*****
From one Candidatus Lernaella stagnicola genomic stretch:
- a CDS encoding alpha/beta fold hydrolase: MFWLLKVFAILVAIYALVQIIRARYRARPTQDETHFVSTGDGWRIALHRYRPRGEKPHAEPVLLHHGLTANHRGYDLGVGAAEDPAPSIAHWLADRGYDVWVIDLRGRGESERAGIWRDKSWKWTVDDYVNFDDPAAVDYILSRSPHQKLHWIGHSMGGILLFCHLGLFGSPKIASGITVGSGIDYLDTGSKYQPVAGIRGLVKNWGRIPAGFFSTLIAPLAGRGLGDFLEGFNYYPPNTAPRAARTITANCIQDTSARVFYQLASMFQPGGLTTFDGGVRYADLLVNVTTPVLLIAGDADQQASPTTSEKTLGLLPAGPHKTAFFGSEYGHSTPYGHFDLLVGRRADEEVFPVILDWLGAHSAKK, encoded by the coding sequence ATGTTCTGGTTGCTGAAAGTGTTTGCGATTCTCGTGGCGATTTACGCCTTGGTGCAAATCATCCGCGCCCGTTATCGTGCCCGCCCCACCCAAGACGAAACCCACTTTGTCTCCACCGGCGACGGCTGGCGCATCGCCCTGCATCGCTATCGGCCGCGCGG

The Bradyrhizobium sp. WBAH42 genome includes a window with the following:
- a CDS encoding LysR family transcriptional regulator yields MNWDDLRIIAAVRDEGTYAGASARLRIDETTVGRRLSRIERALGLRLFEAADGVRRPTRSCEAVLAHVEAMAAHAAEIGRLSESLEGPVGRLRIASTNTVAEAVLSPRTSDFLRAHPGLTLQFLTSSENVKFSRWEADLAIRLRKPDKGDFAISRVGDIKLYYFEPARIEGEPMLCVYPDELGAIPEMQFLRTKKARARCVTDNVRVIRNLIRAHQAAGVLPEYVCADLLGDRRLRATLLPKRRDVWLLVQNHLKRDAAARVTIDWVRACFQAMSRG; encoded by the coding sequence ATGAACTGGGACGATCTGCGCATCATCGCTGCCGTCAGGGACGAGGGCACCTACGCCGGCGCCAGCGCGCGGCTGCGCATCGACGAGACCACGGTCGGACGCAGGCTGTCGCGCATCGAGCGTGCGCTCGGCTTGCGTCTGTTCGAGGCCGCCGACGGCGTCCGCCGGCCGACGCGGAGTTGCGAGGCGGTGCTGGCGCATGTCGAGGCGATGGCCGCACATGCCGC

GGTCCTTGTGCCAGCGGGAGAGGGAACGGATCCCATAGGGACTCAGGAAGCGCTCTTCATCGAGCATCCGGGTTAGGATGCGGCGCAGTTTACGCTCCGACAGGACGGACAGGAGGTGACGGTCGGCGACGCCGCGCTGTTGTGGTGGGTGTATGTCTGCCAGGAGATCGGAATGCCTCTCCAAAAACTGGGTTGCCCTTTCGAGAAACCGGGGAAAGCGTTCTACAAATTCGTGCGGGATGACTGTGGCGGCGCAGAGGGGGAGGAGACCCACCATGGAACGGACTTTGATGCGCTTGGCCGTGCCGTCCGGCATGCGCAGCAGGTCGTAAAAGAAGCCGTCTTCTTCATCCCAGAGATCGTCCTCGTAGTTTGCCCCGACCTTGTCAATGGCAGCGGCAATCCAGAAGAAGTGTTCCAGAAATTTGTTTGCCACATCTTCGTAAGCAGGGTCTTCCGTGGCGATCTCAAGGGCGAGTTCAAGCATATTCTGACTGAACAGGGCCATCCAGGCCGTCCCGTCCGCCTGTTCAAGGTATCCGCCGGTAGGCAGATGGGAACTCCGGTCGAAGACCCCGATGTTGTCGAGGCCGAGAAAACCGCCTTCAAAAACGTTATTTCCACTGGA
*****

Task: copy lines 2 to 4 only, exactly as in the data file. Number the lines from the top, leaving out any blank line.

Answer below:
- a CDS encoding alpha/beta fold hydrolase: MFWLLKVFAILVAIYALVQIIRARYRARPTQDETHFVSTGDGWRIALHRYRPRGEKPHAEPVLLHHGLTANHRGYDLGVGAAEDPAPSIAHWLADRGYDVWVIDLRGRGESERAGIWRDKSWKWTVDDYVNFDDPAAVDYILSRSPHQKLHWIGHSMGGILLFCHLGLFGSPKIASGITVGSGIDYLDTGSKYQPVAGIRGLVKNWGRIPAGFFSTLIAPLAGRGLGDFLEGFNYYPPNTAPRAARTITANCIQDTSARVFYQLASMFQPGGLTTFDGGVRYADLLVNVTTPVLLIAGDADQQASPTTSEKTLGLLPAGPHKTAFFGSEYGHSTPYGHFDLLVGRRADEEVFPVILDWLGAHSAKK, encoded by the coding sequence ATGTTCTGGTTGCTGAAAGTGTTTGCGATTCTCGTGGCGATTTACGCCTTGGTGCAAATCATCCGCGCCCGTTATCGTGCCCGCCCCACCCAAGACGAAACCCACTTTGTCTCCACCGGCGACGGCTGGCGCATCGCCCTGCATCGCTATCGGCCGCGCGG

The Bradyrhizobium sp. WBAH42 genome includes a window with the following:
- a CDS encoding LysR family transcriptional regulator yields MNWDDLRIIAAVRDEGTYAGASARLRIDETTVGRRLSRIERALGLRLFEAADGVRRPTRSCEAVLAHVEAMAAHAAEIGRLSESLEGPVGRLRIASTNTVAEAVLSPRTSDFLRAHPGLTLQFLTSSENVKFSRWEADLAIRLRKPDKGDFAISRVGDIKLYYFEPARIEGEPMLCVYPDELGAIPEMQFLRTKKARARCVTDNVRVIRNLIRAHQAAGVLPEYVCADLLGDRRLRATLLPKRRDVWLLVQNHLKRDAAARVTIDWVRACFQAMSRG; encoded by the coding sequence ATGAACTGGGACGATCTGCGCATCATCGCTGCCGTCAGGGACGAGGGCACCTACGCCGGCGCCAGCGCGCGGCTGCGCATCGACGAGACCACGGTCGGACGCAGGCTGTCGCGCATCGAGCGTGCGCTCGGCTTGCGTCTGTTCGAGGCCGCCGACGGCGTCCGCCGGCCGACGCGGAGTTGCGAGGCGGTGCTGGCGCATGTCGAGGCGATGGCCGCACATGCCGC